The return of Justin Hawkins is inevitably bound to induce far more sighs than whoops from the listening public, still wincing from his former band’s brief-but-total domination of radio playlists and jukeboxes up and down the country. After all, there was scant sympathy for his swift and brutal fall from grace, which saw the second Darkness album plunge from the charts and left Hawkins in rehab battling drug and alcohol addictions.
As you’d imagine, Hot Leg picks up a little too neatly where the forgettable One Way Ticket To Hell… And Back left off, mixing that trademark histrionic falsetto with oversized rock riffs that could have been vetoed by Def Leppard for being too cheesy. And, well, that’s it really.
The joke may now seem pretty gnarled in the cold light of day, but you can’t fault Hawkins’ cavalier effort in evoking his beloved guitar heroes. Opener ‘Chickens’ is a pretty sure handed study of Thin Lizzy circa Jailbreak, ‘You Can’t Hurt Me Any More’ recycles the intro from Free’s megahit ‘All Right Now’, ‘Cocktails’ does the same with ‘Jump’ and so on and so forth.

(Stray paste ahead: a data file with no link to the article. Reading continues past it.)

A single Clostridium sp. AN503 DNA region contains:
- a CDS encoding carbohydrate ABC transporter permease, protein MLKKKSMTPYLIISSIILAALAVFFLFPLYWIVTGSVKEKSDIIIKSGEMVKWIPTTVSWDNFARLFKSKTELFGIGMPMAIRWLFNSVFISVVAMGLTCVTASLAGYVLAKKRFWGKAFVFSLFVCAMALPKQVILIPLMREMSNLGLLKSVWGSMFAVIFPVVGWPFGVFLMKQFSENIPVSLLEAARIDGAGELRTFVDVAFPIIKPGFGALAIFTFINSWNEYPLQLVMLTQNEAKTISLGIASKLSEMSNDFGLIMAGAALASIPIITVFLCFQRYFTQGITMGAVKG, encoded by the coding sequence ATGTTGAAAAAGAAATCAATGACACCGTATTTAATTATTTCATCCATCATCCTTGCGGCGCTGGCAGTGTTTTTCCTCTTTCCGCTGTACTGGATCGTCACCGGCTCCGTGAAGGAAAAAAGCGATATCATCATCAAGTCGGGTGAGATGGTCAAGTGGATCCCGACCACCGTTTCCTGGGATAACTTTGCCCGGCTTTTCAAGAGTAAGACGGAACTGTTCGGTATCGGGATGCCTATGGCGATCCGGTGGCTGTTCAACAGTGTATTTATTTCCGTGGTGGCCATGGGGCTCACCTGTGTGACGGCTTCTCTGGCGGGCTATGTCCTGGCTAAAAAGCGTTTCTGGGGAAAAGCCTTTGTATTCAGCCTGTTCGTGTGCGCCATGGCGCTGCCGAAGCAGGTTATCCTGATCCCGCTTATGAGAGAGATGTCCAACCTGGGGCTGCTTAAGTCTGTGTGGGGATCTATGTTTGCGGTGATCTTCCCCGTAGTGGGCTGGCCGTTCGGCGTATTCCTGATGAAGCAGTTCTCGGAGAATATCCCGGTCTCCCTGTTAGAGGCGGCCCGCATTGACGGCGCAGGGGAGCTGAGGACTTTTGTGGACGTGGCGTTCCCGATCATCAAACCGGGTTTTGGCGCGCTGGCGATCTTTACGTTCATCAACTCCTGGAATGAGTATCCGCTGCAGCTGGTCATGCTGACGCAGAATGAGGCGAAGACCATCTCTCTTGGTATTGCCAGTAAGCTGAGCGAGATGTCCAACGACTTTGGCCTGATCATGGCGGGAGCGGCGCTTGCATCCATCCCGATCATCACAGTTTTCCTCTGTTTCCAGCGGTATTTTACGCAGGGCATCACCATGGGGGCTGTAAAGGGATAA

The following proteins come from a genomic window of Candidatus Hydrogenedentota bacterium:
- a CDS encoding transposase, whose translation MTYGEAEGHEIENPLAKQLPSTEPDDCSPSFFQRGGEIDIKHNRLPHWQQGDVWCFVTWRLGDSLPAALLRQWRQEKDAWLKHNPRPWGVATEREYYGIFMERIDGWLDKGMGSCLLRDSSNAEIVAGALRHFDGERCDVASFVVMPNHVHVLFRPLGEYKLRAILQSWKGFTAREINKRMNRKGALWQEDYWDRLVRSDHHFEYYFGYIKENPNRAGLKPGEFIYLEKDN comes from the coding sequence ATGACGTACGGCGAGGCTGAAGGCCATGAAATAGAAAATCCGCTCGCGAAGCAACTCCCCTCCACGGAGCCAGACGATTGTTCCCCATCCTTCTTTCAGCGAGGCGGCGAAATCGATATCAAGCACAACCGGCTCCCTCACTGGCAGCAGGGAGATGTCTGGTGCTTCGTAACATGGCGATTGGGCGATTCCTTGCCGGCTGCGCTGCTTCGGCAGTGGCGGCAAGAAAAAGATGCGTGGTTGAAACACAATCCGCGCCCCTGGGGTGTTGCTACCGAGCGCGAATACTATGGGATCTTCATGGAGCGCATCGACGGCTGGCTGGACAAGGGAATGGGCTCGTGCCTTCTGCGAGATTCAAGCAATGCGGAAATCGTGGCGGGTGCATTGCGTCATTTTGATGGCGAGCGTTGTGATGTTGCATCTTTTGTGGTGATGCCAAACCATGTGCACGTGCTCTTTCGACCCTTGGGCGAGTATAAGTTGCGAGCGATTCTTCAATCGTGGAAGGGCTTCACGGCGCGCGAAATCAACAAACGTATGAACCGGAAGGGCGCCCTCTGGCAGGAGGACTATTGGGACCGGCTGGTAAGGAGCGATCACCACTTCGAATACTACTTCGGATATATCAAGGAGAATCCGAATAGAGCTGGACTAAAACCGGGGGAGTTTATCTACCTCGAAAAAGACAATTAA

The problem rock fans will face is this: while Hot Leg may briefly excite in the air guitar stakes, every worthwhile note on this record has been snatched from someone else – and it doesn’t generally take more than a few moments to work out where. So, beyond a frivolous game of spot the reference, Red Light Fever ends up looking pretty short on legs (hoho, etc). As for the comedy element, it’s about time these catsuited perma-gurners wised up to the fact that Judas Priest and Queen never took themselves that seriously in the first place.
In all fairness, this album is everything the handful of remaining fans of The Darkness could ask for. Everyone else will be perfectly content to consign them to a bargain bin marked ‘nostalgia’.
4Tom Edwards's Score